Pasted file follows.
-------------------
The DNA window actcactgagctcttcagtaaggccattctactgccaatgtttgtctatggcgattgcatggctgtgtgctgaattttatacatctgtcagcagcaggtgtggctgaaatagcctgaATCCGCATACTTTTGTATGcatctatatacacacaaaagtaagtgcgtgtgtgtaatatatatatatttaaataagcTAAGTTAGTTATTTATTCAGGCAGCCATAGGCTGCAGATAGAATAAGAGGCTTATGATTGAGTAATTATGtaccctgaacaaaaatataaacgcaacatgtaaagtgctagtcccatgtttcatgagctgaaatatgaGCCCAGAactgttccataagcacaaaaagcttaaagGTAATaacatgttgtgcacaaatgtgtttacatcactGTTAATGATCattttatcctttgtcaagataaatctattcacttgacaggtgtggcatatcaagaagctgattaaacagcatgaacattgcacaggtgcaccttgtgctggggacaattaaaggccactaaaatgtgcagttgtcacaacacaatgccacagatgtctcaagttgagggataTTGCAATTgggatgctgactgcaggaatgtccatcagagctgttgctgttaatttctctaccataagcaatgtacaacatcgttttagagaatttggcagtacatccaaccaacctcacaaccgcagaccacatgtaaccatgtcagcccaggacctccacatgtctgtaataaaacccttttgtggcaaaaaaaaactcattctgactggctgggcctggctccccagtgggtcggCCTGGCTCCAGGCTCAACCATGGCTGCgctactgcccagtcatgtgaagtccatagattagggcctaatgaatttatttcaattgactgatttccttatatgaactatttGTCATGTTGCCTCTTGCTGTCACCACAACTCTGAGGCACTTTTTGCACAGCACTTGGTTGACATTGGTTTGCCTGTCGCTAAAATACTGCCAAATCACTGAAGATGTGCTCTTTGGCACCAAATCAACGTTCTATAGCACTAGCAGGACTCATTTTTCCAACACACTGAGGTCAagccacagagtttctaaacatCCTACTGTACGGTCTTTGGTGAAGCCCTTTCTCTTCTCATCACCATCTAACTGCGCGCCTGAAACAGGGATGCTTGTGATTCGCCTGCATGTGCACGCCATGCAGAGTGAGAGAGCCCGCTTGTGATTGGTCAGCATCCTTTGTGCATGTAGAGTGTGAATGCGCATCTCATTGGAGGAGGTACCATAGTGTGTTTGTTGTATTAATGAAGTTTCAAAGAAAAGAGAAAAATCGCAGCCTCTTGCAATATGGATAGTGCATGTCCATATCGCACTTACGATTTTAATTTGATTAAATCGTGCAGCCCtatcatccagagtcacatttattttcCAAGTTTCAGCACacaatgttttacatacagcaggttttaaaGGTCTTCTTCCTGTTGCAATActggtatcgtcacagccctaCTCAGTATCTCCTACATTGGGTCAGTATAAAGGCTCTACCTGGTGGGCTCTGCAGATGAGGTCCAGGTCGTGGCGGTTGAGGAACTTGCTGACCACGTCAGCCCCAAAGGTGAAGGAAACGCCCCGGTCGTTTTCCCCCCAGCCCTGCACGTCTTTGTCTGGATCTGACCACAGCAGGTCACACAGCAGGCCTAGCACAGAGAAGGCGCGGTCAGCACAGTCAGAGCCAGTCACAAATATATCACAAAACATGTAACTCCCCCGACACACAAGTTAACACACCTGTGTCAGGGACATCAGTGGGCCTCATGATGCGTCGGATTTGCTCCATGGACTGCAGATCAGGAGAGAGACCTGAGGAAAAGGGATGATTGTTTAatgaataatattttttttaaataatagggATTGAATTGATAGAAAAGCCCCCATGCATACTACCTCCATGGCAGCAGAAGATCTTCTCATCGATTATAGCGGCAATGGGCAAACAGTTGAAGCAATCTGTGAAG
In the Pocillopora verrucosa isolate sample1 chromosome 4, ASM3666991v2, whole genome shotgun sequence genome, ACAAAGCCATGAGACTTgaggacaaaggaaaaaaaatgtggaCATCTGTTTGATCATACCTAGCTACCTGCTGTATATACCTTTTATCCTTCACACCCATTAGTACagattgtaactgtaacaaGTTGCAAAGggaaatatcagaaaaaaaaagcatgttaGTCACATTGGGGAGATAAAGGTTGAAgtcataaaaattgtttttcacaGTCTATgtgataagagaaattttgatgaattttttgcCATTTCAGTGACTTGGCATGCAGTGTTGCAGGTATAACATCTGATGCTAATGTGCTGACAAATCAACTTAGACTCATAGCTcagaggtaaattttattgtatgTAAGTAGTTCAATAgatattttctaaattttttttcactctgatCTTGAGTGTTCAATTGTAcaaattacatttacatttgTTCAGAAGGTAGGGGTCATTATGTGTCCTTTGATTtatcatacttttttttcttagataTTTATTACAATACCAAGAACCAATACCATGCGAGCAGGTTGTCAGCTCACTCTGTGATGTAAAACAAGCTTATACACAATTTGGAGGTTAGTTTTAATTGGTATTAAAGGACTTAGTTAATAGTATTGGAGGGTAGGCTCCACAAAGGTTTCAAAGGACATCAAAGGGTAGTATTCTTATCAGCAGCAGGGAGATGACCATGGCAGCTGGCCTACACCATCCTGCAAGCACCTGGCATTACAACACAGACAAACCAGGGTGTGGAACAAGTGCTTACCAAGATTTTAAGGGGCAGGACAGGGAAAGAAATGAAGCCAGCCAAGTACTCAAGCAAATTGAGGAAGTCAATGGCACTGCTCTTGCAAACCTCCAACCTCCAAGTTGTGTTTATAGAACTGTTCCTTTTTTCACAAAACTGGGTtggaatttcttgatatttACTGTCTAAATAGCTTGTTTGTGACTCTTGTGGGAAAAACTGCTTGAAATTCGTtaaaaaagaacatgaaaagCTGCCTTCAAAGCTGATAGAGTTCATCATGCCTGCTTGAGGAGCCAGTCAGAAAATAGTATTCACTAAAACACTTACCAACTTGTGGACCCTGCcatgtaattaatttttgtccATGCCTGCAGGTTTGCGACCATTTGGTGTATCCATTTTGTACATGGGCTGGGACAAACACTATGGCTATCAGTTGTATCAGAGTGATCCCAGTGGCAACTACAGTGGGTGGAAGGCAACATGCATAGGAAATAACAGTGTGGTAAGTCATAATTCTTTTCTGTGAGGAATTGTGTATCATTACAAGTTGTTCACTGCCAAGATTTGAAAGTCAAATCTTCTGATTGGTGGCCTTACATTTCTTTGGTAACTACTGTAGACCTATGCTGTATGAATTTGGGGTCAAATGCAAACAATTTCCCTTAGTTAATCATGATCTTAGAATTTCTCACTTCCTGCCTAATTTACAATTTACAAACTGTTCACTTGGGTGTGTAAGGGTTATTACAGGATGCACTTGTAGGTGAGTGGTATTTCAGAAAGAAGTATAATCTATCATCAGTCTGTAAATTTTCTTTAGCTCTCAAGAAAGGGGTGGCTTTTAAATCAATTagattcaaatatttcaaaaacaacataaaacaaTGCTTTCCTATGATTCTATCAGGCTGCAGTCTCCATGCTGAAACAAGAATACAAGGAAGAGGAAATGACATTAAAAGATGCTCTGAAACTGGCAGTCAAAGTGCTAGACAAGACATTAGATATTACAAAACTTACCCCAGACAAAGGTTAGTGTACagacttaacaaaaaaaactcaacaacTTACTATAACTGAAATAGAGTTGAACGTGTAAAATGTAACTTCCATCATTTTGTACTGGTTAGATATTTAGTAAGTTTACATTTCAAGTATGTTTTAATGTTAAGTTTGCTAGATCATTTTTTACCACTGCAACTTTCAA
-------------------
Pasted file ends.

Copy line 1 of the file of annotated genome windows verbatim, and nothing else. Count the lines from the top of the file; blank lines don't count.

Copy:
The DNA window actcactgagctcttcagtaaggccattctactgccaatgtttgtctatggcgattgcatggctgtgtgctgaattttatacatctgtcagcagcaggtgtggctgaaatagcctgaATCCGCATACTTTTGTATGcatctatatacacacaaaagtaagtgcgtgtgtgtaatatatatatatttaaataagcTAAGTTAGTTATTTATTCAGGCAGCCATAGGCTGCAGATAGAATAAGAGGCTTATGATTGAGTAATTATGtaccctgaacaaaaatataaacgcaacatgtaaagtgctagtcccatgtttcatgagctgaaatatgaGCCCAGAactgttccataagcacaaaaagcttaaagGTAATaacatgttgtgcacaaatgtgtttacatcactGTTAATGATCattttatcctttgtcaagataaatctattcacttgacaggtgtggcatatcaagaagctgattaaacagcatgaacattgcacaggtgcaccttgtgctggggacaattaaaggccactaaaatgtgcagttgtcacaacacaatgccacagatgtctcaagttgagggataTTGCAATTgggatgctgactgcaggaatgtccatcagagctgttgctgttaatttctctaccataagcaatgtacaacatcgttttagagaatttggcagtacatccaaccaacctcacaaccgcagaccacatgtaaccatgtcagcccaggacctccacatgtctgtaataaaacccttttgtggcaaaaaaaaactcattctgactggctgggcctggctccccagtgggtcggCCTGGCTCCAGGCTCAACCATGGCTGCgctactgcccagtcatgtgaagtccatagattagggcctaatgaatttatttcaattgactgatttccttatatgaactatttGTCATGTTGCCTCTTGCTGTCACCACAACTCTGAGGCACTTTTTGCACAGCACTTGGTTGACATTGGTTTGCCTGTCGCTAAAATACTGCCAAATCACTGAAGATGTGCTCTTTGGCACCAAATCAACGTTCTATAGCACTAGCAGGACTCATTTTTCCAACACACTGAGGTCAagccacagagtttctaaacatCCTACTGTACGGTCTTTGGTGAAGCCCTTTCTCTTCTCATCACCATCTAACTGCGCGCCTGAAACAGGGATGCTTGTGATTCGCCTGCATGTGCACGCCATGCAGAGTGAGAGAGCCCGCTTGTGATTGGTCAGCATCCTTTGTGCATGTAGAGTGTGAATGCGCATCTCATTGGAGGAGGTACCATAGTGTGTTTGTTGTATTAATGAAGTTTCAAAGAAAAGAGAAAAATCGCAGCCTCTTGCAATATGGATAGTGCATGTCCATATCGCACTTACGATTTTAATTTGATTAAATCGTGCAGCCCtatcatccagagtcacatttattttcCAAGTTTCAGCACacaatgttttacatacagcaggttttaaaGGTCTTCTTCCTGTTGCAATActggtatcgtcacagccctaCTCAGTATCTCCTACATTGGGTCAGTATAAAGGCTCTACCTGGTGGGCTCTGCAGATGAGGTCCAGGTCGTGGCGGTTGAGGAACTTGCTGACCACGTCAGCCCCAAAGGTGAAGGAAACGCCCCGGTCGTTTTCCCCCCAGCCCTGCACGTCTTTGTCTGGATCTGACCACAGCAGGTCACACAGCAGGCCTAGCACAGAGAAGGCGCGGTCAGCACAGTCAGAGCCAGTCACAAATATATCACAAAACATGTAACTCCCCCGACACACAAGTTAACACACCTGTGTCAGGGACATCAGTGGGCCTCATGATGCGTCGGATTTGCTCCATGGACTGCAGATCAGGAGAGAGACCTGAGGAAAAGGGATGATTGTTTAatgaataatattttttttaaataatagggATTGAATTGATAGAAAAGCCCCCATGCATACTACCTCCATGGCAGCAGAAGATCTTCTCATCGATTATAGCGGCAATGGGCAAACAGTTGAAGCAATCTGTGAAG